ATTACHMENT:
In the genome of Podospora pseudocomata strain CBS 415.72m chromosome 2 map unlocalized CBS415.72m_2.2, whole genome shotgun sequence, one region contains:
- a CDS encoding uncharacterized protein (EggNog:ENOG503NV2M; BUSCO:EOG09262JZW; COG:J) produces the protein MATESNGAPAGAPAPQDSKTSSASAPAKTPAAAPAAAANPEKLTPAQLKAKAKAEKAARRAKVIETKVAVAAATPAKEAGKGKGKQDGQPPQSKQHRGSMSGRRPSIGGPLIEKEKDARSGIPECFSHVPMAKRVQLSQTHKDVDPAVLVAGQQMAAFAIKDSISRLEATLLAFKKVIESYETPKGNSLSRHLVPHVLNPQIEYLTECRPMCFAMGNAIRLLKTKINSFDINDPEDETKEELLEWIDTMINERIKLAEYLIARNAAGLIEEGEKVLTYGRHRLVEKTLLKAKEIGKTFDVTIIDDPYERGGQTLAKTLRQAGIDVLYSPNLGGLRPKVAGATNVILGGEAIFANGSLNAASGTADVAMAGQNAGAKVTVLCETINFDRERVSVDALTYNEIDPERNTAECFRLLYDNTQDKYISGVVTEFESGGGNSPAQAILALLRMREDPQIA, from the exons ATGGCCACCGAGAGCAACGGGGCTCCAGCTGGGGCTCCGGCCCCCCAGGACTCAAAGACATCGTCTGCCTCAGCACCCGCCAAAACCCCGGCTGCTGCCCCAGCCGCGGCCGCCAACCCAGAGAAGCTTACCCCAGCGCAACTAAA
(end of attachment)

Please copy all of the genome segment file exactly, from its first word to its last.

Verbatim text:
In the genome of Podospora pseudocomata strain CBS 415.72m chromosome 2 map unlocalized CBS415.72m_2.2, whole genome shotgun sequence, one region contains:
- a CDS encoding uncharacterized protein (EggNog:ENOG503NV2M; BUSCO:EOG09262JZW; COG:J) produces the protein MATESNGAPAGAPAPQDSKTSSASAPAKTPAAAPAAAANPEKLTPAQLKAKAKAEKAARRAKVIETKVAVAAATPAKEAGKGKGKQDGQPPQSKQHRGSMSGRRPSIGGPLIEKEKDARSGIPECFSHVPMAKRVQLSQTHKDVDPAVLVAGQQMAAFAIKDSISRLEATLLAFKKVIESYETPKGNSLSRHLVPHVLNPQIEYLTECRPMCFAMGNAIRLLKTKINSFDINDPEDETKEELLEWIDTMINERIKLAEYLIARNAAGLIEEGEKVLTYGRHRLVEKTLLKAKEIGKTFDVTIIDDPYERGGQTLAKTLRQAGIDVLYSPNLGGLRPKVAGATNVILGGEAIFANGSLNAASGTADVAMAGQNAGAKVTVLCETINFDRERVSVDALTYNEIDPERNTAECFRLLYDNTQDKYISGVVTEFESGGGNSPAQAILALLRMREDPQIA, from the exons ATGGCCACCGAGAGCAACGGGGCTCCAGCTGGGGCTCCGGCCCCCCAGGACTCAAAGACATCGTCTGCCTCAGCACCCGCCAAAACCCCGGCTGCTGCCCCAGCCGCGGCCGCCAACCCAGAGAAGCTTACCCCAGCGCAACTAAA